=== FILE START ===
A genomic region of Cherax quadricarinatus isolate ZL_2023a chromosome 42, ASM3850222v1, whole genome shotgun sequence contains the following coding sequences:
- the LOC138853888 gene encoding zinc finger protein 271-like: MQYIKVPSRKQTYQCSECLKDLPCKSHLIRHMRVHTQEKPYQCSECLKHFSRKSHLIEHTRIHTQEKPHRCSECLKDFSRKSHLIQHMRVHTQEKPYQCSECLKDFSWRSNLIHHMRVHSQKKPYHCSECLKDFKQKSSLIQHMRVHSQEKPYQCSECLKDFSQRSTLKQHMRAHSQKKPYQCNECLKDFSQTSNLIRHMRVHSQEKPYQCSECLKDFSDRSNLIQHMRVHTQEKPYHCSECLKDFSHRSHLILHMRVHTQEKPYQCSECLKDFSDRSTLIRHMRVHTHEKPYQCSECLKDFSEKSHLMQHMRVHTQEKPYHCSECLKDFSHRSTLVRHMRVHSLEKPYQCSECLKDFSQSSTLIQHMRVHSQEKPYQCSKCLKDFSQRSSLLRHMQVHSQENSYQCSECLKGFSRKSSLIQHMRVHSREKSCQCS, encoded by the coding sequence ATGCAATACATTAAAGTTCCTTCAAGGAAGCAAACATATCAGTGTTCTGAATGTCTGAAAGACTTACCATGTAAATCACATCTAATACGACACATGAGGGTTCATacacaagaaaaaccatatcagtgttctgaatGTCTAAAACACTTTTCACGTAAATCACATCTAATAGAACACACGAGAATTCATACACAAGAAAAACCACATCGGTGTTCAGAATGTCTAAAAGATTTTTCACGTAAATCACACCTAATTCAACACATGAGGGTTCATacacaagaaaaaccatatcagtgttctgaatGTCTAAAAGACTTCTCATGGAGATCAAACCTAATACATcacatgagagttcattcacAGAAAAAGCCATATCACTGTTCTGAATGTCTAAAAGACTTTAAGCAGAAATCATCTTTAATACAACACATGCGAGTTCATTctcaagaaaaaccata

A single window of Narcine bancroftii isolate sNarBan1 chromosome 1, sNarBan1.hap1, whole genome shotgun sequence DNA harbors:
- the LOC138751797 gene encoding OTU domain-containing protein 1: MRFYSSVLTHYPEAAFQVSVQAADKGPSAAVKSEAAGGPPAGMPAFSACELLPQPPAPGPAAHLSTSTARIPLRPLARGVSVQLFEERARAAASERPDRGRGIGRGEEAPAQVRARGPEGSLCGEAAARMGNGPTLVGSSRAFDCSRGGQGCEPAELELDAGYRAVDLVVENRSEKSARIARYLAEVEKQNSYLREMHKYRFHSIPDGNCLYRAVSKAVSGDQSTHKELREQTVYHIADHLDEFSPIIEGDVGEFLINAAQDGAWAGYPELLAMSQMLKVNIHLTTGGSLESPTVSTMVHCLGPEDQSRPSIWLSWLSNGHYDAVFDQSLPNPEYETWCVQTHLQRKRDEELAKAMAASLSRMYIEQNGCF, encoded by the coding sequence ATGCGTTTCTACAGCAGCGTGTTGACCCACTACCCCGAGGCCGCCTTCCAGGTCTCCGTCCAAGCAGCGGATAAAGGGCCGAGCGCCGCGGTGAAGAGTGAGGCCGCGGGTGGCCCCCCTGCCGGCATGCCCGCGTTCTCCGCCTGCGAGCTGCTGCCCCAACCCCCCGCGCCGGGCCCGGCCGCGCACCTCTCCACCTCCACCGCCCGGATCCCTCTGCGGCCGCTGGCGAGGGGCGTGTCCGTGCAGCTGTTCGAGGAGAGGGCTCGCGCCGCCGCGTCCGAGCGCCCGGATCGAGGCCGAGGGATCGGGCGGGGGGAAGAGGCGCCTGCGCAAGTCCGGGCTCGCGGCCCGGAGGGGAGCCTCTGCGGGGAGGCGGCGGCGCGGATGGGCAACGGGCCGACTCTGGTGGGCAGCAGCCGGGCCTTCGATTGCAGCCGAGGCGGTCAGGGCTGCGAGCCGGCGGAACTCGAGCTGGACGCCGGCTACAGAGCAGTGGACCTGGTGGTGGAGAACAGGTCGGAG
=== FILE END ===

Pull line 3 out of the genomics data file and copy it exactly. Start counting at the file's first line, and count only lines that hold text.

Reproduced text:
A single window of Narcine bancroftii isolate sNarBan1 chromosome 1, sNarBan1.hap1, whole genome shotgun sequence DNA harbors: